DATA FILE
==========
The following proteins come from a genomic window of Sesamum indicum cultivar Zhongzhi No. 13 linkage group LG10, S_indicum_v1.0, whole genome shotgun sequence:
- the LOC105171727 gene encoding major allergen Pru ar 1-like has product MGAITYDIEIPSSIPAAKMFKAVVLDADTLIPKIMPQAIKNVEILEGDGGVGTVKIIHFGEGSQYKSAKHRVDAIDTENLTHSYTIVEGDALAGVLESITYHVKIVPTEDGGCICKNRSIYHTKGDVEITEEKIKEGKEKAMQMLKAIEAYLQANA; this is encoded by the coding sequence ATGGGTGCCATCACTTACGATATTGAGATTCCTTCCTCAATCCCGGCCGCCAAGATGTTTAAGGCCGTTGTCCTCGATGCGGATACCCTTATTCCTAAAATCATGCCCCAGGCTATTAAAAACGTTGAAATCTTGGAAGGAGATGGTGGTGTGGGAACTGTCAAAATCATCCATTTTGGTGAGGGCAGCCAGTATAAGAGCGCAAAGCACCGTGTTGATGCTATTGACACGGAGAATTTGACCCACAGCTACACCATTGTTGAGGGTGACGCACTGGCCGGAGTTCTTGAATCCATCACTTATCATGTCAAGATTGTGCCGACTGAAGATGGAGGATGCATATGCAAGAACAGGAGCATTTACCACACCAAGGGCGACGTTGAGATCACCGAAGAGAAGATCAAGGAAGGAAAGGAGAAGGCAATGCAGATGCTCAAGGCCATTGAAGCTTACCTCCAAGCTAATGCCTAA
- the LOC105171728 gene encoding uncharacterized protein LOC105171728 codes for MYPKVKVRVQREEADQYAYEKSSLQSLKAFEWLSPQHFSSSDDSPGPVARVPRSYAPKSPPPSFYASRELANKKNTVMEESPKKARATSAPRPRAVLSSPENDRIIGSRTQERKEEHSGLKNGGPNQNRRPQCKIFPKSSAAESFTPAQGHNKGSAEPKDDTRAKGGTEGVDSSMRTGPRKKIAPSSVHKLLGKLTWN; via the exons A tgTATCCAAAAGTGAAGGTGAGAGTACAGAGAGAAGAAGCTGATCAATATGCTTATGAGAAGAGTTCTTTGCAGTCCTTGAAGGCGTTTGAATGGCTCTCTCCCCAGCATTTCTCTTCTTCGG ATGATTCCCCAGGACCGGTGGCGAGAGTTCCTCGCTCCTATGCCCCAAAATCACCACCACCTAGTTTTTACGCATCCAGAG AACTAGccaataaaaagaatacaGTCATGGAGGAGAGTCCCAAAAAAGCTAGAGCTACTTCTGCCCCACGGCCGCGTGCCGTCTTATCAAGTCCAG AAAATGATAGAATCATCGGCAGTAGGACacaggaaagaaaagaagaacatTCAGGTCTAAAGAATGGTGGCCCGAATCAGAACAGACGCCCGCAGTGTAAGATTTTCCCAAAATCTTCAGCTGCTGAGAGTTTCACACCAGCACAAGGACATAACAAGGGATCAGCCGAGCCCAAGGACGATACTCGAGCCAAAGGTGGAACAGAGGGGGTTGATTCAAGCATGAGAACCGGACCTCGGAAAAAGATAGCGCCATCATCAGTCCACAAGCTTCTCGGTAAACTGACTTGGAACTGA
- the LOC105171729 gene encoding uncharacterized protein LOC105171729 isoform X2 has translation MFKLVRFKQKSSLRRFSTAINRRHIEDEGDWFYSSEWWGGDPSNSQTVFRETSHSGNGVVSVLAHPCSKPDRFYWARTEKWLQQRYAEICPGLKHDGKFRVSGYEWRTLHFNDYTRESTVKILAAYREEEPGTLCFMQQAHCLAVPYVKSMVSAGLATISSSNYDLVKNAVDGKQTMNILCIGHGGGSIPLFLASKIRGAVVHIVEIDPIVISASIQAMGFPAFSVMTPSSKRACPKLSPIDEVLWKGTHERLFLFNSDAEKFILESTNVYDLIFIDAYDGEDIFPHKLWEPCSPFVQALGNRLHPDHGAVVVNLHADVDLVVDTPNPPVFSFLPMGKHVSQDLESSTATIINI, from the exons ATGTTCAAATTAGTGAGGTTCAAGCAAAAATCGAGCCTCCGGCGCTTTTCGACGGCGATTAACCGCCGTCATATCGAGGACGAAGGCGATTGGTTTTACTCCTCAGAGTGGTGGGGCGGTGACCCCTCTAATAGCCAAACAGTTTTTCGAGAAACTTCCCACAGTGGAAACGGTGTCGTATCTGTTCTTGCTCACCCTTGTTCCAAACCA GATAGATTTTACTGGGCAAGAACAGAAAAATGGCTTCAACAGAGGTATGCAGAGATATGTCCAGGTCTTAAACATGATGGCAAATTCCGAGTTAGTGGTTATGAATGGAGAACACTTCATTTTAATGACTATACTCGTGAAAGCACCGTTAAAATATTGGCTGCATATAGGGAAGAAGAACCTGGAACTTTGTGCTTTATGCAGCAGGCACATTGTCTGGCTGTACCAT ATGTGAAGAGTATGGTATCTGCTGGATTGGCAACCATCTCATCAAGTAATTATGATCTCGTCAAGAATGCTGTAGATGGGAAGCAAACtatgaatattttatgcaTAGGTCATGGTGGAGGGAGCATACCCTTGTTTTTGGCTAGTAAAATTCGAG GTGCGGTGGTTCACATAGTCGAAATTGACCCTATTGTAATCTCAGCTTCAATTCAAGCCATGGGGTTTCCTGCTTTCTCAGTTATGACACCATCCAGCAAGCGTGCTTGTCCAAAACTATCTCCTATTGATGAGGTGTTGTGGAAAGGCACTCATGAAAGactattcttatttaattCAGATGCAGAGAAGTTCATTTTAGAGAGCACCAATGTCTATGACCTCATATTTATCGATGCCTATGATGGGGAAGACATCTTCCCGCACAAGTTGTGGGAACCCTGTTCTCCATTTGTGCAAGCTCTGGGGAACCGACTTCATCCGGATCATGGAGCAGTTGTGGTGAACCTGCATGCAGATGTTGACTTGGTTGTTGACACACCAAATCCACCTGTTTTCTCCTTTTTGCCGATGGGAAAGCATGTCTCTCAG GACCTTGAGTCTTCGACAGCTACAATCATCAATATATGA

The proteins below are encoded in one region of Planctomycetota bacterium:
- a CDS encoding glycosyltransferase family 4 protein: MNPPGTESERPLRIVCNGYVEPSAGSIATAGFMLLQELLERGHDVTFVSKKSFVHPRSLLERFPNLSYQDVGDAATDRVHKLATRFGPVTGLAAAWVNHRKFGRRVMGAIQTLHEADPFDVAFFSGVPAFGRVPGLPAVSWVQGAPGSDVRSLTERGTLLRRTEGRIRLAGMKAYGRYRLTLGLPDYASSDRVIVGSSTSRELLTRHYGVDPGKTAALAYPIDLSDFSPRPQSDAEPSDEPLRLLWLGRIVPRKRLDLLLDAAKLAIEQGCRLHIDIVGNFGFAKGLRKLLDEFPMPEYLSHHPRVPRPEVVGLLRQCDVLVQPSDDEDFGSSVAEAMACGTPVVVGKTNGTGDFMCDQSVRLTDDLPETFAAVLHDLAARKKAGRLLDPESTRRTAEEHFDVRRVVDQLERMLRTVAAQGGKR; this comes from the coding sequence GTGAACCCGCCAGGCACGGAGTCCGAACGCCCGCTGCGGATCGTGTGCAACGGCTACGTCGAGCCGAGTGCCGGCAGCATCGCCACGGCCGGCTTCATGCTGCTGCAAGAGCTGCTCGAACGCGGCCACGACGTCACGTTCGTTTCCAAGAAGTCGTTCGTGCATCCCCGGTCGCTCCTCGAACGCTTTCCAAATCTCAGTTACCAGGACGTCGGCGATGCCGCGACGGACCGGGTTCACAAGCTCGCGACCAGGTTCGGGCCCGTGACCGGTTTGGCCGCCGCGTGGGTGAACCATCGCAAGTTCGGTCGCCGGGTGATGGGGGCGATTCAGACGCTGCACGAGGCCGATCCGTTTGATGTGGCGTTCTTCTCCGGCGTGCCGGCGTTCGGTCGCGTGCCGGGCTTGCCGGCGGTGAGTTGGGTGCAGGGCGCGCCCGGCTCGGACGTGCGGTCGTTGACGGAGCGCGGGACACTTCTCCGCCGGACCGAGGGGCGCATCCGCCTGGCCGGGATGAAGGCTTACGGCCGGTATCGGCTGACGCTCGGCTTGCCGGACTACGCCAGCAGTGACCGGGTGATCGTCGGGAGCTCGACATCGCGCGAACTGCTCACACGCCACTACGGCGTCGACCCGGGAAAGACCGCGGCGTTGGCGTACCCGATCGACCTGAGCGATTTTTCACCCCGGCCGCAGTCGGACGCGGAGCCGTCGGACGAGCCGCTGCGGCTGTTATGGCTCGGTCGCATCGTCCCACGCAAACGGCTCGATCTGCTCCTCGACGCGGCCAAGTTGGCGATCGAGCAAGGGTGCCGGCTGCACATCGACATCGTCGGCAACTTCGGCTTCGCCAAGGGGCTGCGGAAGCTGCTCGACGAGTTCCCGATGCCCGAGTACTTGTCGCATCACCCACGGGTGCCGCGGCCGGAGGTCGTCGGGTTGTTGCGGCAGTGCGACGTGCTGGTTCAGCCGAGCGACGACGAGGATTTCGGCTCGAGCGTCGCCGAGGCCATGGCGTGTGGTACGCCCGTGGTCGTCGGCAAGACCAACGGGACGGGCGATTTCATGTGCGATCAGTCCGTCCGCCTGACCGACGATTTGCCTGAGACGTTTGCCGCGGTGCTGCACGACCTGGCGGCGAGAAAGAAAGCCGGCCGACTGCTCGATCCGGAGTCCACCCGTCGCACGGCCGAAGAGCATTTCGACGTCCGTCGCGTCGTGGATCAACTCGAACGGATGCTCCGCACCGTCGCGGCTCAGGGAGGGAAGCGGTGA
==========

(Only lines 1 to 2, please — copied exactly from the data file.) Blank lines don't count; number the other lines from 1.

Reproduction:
The following proteins come from a genomic window of Sesamum indicum cultivar Zhongzhi No. 13 linkage group LG10, S_indicum_v1.0, whole genome shotgun sequence:
- the LOC105171727 gene encoding major allergen Pru ar 1-like has product MGAITYDIEIPSSIPAAKMFKAVVLDADTLIPKIMPQAIKNVEILEGDGGVGTVKIIHFGEGSQYKSAKHRVDAIDTENLTHSYTIVEGDALAGVLESITYHVKIVPTEDGGCICKNRSIYHTKGDVEITEEKIKEGKEKAMQMLKAIEAYLQANA; this is encoded by the coding sequence ATGGGTGCCATCACTTACGATATTGAGATTCCTTCCTCAATCCCGGCCGCCAAGATGTTTAAGGCCGTTGTCCTCGATGCGGATACCCTTATTCCTAAAATCATGCCCCAGGCTATTAAAAACGTTGAAATCTTGGAAGGAGATGGTGGTGTGGGAACTGTCAAAATCATCCATTTTGGTGAGGGCAGCCAGTATAAGAGCGCAAAGCACCGTGTTGATGCTATTGACACGGAGAATTTGACCCACAGCTACACCATTGTTGAGGGTGACGCACTGGCCGGAGTTCTTGAATCCATCACTTATCATGTCAAGATTGTGCCGACTGAAGATGGAGGATGCATATGCAAGAACAGGAGCATTTACCACACCAAGGGCGACGTTGAGATCACCGAAGAGAAGATCAAGGAAGGAAAGGAGAAGGCAATGCAGATGCTCAAGGCCATTGAAGCTTACCTCCAAGCTAATGCCTAA